An option- to-purchase agreement is an arrangement in which, for a fee, a tenant or investor acquires the right to purchase real property sometime in the future. While option contracts are used in both commercial and residential real property transactions, this article focuses on option to purchase contracts in residential real estate transactions.
In the residential context, an option to purchase is usually a part of a rent-to-own agreement, also called a lease-option. This involves a tenant entering into a standard lease or rental agreement, in addition to acquiring the option to purchase the rental property in the future. In this arrangement, a portion of the tenant's monthly rent payments is applied toward the principle of the house. For more details, see the Nolo article, The Basics of Rent-To-Own Agreements.
An option to purchase can appear as a series of clauses in a lease or rental agreement or as a separate document. No matter the format, an option to purchase must: 1) state the option fee, 2) set the duration of the option period, 3) outline the price for which the tenant will purchase the property in the future, and 4) comply with local and state laws.
In order to be contractually enforceable, the option to purchase must be given in exchange for consideration, or value. While the value of an option contract cannot be nominal, there is no special floor or ceiling; it's a matter of negotiation between landlord and tenant. Depending on factors such as the price of the home, the option fee can range from several hundreds to several thousands of dollars.
Option fees are typically nonrefundable. In other words, if the tenant decides not to exercise his or her option to purchase the house within the agreed-upon time frame, the tenant forfeits the option money. The option fee is also usually forfeited if the tenant defaults on the lease by failing to make timely and exact rent payments or by breaking a term of the lease (such as housing pets when pets are prohibited). Upon the purchase of the home, the landlord deducts the option fee from the principle of the house and the sale price is therefore deducted by the option fee.
An option-to-purchase contract must conspicuously state the duration of the option period. There is no correct or preferred unit of time and option periods can range from months to years. Typically, however, in the residential context, option periods range from one-to-five years.
Depending on the terms of the contract, the tenant may exercise the option to buy the house at any time during the set option period or at a date specified in the option-to-purchase agreement. If the tenant lets the period pass, the option expires and becomes null and void. In that situation, the tenant forfeits the option fee.
An option to purchase must address the price for which the tenant will buy the rental property in the future. Sometimes, the purchase price is a set price that is determined based on the current appraisal value of the house. This approach does not always make sense, however—the longer the option period, the higher the likelihood of fluctuating home values. So, when longer option periods are contracted for, landlords and tenants usually agree to re-evaluate the purchase price of the home periodically. Alternatively, the landlord and tenant may agree to determine the actual value of the house by appraising the house at the time the option is exercised. Ultimately, as long as both parties are in agreement as to how the value of the house is to be determined, the option contract is enforceable.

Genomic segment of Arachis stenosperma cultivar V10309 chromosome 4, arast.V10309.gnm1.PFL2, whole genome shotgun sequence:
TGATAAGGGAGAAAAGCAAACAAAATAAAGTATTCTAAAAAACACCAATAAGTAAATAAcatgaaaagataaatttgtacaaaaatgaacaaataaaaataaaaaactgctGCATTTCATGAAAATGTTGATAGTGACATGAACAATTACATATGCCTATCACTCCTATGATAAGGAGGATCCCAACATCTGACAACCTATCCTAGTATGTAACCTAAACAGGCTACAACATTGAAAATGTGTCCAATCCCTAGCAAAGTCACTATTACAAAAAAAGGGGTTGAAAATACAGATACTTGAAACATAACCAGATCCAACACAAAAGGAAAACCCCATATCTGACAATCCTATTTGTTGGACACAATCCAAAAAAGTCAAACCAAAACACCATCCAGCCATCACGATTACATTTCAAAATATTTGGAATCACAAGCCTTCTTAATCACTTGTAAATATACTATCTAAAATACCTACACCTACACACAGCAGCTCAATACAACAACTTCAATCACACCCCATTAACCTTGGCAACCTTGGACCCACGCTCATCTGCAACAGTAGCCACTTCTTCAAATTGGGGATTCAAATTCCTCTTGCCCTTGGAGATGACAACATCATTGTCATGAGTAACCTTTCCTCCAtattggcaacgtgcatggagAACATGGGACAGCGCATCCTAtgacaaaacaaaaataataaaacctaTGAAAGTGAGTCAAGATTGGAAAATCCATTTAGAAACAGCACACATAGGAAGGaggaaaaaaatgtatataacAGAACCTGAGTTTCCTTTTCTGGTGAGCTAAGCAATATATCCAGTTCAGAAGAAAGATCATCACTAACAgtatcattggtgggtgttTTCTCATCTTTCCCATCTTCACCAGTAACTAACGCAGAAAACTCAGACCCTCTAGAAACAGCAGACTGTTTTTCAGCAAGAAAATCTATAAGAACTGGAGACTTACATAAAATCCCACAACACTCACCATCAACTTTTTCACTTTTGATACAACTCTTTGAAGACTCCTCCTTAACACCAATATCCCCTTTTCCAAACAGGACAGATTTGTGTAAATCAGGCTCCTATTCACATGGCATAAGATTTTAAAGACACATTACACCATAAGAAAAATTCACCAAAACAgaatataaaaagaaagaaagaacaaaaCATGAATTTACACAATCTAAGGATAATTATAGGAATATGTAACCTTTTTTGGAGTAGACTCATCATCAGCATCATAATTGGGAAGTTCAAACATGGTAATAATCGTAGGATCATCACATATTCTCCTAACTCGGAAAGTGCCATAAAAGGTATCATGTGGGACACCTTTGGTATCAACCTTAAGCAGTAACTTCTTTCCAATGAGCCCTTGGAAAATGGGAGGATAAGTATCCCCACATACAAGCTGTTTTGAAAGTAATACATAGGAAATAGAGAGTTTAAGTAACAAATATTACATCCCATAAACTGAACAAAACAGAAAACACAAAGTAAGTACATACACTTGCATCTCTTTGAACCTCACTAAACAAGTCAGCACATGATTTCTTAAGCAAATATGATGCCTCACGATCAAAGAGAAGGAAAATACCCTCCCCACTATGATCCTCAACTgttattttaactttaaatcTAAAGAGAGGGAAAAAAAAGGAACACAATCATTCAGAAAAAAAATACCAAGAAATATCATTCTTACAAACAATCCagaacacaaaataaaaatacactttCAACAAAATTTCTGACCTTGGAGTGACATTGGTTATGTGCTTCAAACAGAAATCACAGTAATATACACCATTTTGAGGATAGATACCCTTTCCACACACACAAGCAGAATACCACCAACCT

For general advice on determining the value of a house, see the Nolo article Home List Price: What Is a House Worth?
No matter how the value of the property is determined, it is likely going to be decreased by a percentage of monthly rent payments. This is so because in an option contract, an agreed-upon percentage of the monthly rent is typically placed in an escrow account. The landlord then either reserves the escrow funds and refunds the tenant upon purchase of the home, or simply applies a percentage of the rent payments toward the principle of the house. In this manner, the tenant builds equity in the house throughout the duration of the lease agreement. The tenant forfeits these payments if he or she does not purchase the property within the option period.
Some state laws specifically protect tenants from entering contracts they do not understand—for example, by requiring option contracts to contain conspicuous wording in specified font size, to inform tenants of the possibility of forfeiting the option fee. To be valid and enforceable, an option to purchase must comply with the nuances of state (and any local) laws that govern the transaction. Check with your state department of real estate to find any applicable laws that may apply to your option to purchase contract.
Typically, yes, it's important to work with an experienced real estate lawyer. A lot is at stake financially for both landlord and tenant, and state and local laws (such as property disclosures), often come into play as with house purchase agreements. Some states require option contracts to be recorded in the courthouse in the manner of a deed transfer; the rationale behind this is to encumber the property and ensure that the landlord is unable to sell the rental property to a third party.
Nolo's Lawyer Directory is a good place to start your search for an experienced real estate lawyer who can help a landlord draft a lease-option or option-to purchase agreement, or review one from the tenant's point of view. Also, see the Nolo article Real Estate Attorneys and Home Purchases for advice on hiring and working with a real estate attorney.
The Tenants, Landlords, and Real Estate sections of Nolo.com hundreds of useful articles on legal and practical issues for tenants, landlords, homebuyers and sellers. Also, check out the Nolo store for useful books, forms, and software products.